Data for Schools Newsgroup – Feb 2012

Hello again,

As we move into the second half of the year minds will be turning to the Summer exams and yet we still await validated data for 2011! Below you will find a few points we have so far observed about the new OFSTED inspection regime and its impact, but first:

RAISEonline – Validated Data

Unvalidated data is now on RAISEonline for all key stages and RAISE have issued the following timetable for the release of validated data:

These samples only contain a selection of pages from the full report
 KS2 – Interactive Schedules 21st February 2012
 KS2 – Updated Summary Report 24th February 2012
 KS1 March 2012
 KS4 Mid April 2012

Attendance & Exclusions data

You should be aware that the new 2011 attendance tables (including the persistent absence measured at 15% or more sessions missed) are available on RAISE in the inter-active tables although they are not yet in the Summary Reports that you can print out. The group detailed table for attendance is also available online.

The Exclusions data at school and group level is also available for 2010 online. Schools need to review this data and identify any trails inspectors may want to follow-up when considering their Behaviour judgement.

New Ofsted Regime

The new Ofsted regime is now live and the latest guidance to inspectors suggests more reliance is being placed on their analytical and judgement skills to unpick the performance of the school from its raw data on RAISEonline and the information provided in a school self review documents. Initial comments from inspectors suggest early inspections have seen more schools than normal moving into NTI or Special Measures.

Inspector’s Subsidiary Guidance

An essential document for all schools to have read before an inspection is the Subsidiary guidance given to inspectors that can be found at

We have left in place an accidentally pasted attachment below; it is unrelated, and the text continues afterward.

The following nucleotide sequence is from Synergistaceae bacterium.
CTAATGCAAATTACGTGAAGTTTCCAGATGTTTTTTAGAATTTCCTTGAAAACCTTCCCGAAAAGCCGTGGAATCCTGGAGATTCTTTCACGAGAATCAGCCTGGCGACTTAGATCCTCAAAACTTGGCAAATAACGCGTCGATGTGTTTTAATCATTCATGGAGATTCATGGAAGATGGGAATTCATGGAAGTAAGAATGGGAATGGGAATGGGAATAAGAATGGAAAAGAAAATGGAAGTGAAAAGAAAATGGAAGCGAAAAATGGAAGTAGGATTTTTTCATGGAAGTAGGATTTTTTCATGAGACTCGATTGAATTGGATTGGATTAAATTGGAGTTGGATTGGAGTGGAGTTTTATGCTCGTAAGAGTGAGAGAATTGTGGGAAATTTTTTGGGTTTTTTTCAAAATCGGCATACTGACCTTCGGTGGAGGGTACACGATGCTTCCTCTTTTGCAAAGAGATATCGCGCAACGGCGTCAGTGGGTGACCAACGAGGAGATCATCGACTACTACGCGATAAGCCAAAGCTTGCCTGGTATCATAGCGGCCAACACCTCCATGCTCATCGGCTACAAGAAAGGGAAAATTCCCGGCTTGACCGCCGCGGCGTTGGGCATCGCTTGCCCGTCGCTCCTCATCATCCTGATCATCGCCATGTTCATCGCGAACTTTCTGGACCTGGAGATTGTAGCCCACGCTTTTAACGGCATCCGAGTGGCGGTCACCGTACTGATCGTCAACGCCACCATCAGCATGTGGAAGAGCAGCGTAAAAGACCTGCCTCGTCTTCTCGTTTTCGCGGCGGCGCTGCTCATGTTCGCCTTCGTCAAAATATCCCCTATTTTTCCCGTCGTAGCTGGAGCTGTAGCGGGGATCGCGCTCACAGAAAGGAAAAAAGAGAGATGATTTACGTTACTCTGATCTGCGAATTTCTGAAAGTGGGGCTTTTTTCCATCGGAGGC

This document provides a range of detailed guidance to inspectors on how to approach each area of an inspection including the use of data. It contains detailed guidance on data by phase including Nurseries, how to review SEN data and other issues around the judgement of Achievement – it is worth a read.


Inspectors will focus much of their work around the performance of groups and although their written guidance suggests a group has to be 20% of the cohort size to be viewed as sizeable they seem to have been instructed to consider group issues when only 1 or 2 children show certain characteristics. So beware!


Much is made of analysing SEN data in the Subsidiary Guidance. The main point made is that for SEN pupils, schools need to consider the cognitive ability of each pupil and ensure appropriate targets are set for them, and then achievement can be judged against these targets. Schools need to decide how best to categorise the pupil’s cognitive ability. Any review of performance using cognitive ability will help to better explain the schools results than using SEN category or SEN type.

A quite separate point made is that schools need to be very clear with their reason for placing a pupil on the SEN register. This seems to focus around the challenge that too many children are classified as School Action. This is likely to become a 2 edged sword at inspection, if results for SA pupils are low then schools will be asked why this is so, if they are strong then schools will be challenged as to why the pupils are on SA!!

Groups and Filters on RAISEonline

I think inspectors will see it as good practice if schools undertake additional group analysis based on the groups and filters functionality in RAISE. The 2 groups I would recommend schools consider creating at least are: